NOTE: We've guessed that
you're not using a client that supports colored tables and have tried
to compensate. Low graphics mode looks much better on clients that
do... we recommend switching to Netscape 3.0 or Microsoft Internet
how thunderstorms become hurricanes
CISK, or "Convective Instability of the Second Kind", is a popular
theory that explains how
thunderstorms can evolve and organize into
hurricanes. CISK is a positive feedback
mechanism, meaning that once a process starts, it causes events which
enhance the original process, and the whole cycle
repeats itself over and over.
Below is a video explanation of CISK.
[Embedded Object: CISK Movie (2.40MB)]
The surface air that
spirals into the center of a
low pressure system creates
convergence (green horizontal arrows)
and forces air to rise
in the center (green vertical arrow). This air cools and moisture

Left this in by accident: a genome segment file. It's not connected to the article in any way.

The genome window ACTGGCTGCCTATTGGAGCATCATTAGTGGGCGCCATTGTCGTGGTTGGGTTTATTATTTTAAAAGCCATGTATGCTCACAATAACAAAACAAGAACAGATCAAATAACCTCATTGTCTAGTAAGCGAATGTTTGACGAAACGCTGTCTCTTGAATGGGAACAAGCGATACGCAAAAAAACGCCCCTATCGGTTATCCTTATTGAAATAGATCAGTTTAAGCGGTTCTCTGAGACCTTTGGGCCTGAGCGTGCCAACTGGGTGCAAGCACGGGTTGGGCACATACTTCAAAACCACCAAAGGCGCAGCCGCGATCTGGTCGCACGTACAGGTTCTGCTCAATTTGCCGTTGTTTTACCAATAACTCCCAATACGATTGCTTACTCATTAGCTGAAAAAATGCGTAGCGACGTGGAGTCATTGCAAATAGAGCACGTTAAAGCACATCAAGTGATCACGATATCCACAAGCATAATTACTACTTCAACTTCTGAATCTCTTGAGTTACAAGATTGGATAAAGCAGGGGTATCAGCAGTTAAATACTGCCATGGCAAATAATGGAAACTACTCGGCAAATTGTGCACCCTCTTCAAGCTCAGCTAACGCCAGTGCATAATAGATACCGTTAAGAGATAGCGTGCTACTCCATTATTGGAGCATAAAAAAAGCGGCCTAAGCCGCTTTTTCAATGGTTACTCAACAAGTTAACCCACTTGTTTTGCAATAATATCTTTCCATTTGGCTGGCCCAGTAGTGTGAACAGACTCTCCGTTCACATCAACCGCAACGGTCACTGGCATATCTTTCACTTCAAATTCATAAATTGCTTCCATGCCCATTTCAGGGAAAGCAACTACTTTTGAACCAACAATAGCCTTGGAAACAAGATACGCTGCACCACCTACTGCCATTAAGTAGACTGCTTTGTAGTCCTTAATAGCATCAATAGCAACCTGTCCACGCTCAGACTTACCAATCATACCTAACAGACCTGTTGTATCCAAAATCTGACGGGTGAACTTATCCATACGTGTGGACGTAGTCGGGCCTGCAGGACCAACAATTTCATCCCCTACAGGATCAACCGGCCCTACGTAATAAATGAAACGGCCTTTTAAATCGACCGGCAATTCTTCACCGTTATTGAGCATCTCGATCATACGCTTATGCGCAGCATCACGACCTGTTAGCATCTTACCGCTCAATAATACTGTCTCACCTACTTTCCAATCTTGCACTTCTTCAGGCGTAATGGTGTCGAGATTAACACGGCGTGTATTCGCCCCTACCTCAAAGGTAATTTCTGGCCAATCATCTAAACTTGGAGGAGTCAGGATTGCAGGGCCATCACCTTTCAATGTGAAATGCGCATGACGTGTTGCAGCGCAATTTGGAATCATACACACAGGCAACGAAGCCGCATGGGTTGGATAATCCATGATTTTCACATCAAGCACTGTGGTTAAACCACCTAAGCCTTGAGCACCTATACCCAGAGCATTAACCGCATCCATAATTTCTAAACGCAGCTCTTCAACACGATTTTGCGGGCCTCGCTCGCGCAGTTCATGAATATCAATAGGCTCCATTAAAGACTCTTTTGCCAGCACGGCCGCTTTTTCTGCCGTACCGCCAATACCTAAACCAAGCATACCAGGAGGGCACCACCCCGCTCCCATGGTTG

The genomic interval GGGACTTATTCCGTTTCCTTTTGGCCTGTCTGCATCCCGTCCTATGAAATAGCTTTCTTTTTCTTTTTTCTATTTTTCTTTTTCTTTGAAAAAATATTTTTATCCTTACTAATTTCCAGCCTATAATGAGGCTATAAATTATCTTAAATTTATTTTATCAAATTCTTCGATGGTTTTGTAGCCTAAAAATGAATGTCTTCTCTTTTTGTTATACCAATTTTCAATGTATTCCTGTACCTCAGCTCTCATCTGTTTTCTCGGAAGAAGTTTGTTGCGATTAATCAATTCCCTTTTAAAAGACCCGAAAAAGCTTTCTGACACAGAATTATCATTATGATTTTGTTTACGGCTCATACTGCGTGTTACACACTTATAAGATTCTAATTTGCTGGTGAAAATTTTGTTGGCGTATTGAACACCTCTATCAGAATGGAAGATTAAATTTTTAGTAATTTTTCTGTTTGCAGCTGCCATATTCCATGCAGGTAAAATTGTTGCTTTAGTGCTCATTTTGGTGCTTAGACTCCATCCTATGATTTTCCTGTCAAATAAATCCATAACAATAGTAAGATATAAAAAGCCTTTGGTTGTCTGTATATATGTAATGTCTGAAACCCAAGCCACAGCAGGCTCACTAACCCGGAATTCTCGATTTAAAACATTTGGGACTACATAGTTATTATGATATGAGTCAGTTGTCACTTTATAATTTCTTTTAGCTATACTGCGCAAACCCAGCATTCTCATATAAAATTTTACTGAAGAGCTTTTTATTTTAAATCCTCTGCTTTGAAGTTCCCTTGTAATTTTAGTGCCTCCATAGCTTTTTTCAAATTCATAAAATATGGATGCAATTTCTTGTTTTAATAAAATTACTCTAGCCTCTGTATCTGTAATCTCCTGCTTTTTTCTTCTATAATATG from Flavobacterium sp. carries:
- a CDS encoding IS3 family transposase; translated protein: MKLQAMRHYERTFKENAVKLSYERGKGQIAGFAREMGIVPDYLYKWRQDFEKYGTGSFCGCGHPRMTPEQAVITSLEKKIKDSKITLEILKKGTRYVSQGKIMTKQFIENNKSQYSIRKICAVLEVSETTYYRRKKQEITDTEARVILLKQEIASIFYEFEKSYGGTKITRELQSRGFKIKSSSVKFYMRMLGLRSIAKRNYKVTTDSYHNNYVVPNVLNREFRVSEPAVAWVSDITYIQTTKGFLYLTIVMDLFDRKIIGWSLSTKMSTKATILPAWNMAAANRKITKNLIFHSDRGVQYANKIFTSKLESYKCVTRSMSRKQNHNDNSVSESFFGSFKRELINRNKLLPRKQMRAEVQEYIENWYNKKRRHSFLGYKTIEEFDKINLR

which releases latent heat into the air. It is this latent heat that
provides the energy to fuel these storms.
Latent heat is simply heat released or absorbed by a substance (in this
case, water vapor) as it changes its state. When water vapor condenses
into liquid, it releases this heat into the surrounding atmosphere. The
atmosphere around this condensation then warms.
Since warm air is less dense than cooler air, the warmer air
takes up more space. This expansion of this air (red arrows) forces
more air outside away from the center of the storm and the surface
pressure (which is the weight of the air above the surface) decreases.
When the surface pressure decreases, a larger
pressure gradient is formed, and more air
converges towards the center of
the storm. This creates more surface convergence and causes more
warm moist surface air to rise above the surface. This air, as it
cools, condenses into clouds. While it does
this, it releases even more latent heat.
This cycle continuously repeats itself each time intensifying
the storm until other factors, such as
cool water, land, or
high wind shear act to weaken it.